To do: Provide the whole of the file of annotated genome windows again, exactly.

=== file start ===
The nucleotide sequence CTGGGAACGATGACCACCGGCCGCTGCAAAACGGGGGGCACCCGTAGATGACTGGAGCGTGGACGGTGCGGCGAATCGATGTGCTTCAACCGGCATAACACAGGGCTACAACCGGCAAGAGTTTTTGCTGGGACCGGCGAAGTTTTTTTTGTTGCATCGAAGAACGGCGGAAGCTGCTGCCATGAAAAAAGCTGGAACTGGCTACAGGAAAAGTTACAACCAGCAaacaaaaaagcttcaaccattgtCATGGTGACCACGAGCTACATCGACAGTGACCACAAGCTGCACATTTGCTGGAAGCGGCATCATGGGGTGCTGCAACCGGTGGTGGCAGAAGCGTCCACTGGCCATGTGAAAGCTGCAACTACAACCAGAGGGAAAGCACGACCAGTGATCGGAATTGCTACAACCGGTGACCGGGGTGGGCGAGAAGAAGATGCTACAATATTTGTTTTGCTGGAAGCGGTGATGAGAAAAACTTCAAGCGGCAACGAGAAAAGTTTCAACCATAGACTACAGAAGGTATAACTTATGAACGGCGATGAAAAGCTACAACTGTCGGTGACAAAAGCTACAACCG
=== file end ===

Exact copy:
The nucleotide sequence CTGGGAACGATGACCACCGGCCGCTGCAAAACGGGGGGCACCCGTAGATGACTGGAGCGTGGACGGTGCGGCGAATCGATGTGCTTCAACCGGCATAACACAGGGCTACAACCGGCAAGAGTTTTTGCTGGGACCGGCGAAGTTTTTTTTGTTGCATCGAAGAACGGCGGAAGCTGCTGCCATGAAAAAAGCTGGAACTGGCTACAGGAAAAGTTACAACCAGCAaacaaaaaagcttcaaccattgtCATGGTGACCACGAGCTACATCGACAGTGACCACAAGCTGCACATTTGCTGGAAGCGGCATCATGGGGTGCTGCAACCGGTGGTGGCAGAAGCGTCCACTGGCCATGTGAAAGCTGCAACTACAACCAGAGGGAAAGCACGACCAGTGATCGGAATTGCTACAACCGGTGACCGGGGTGGGCGAGAAGAAGATGCTACAATATTTGTTTTGCTGGAAGCGGTGATGAGAAAAACTTCAAGCGGCAACGAGAAAAGTTTCAACCATAGACTACAGAAGGTATAACTTATGAACGGCGATGAAAAGCTACAACTGTCGGTGACAAAAGCTACAACCG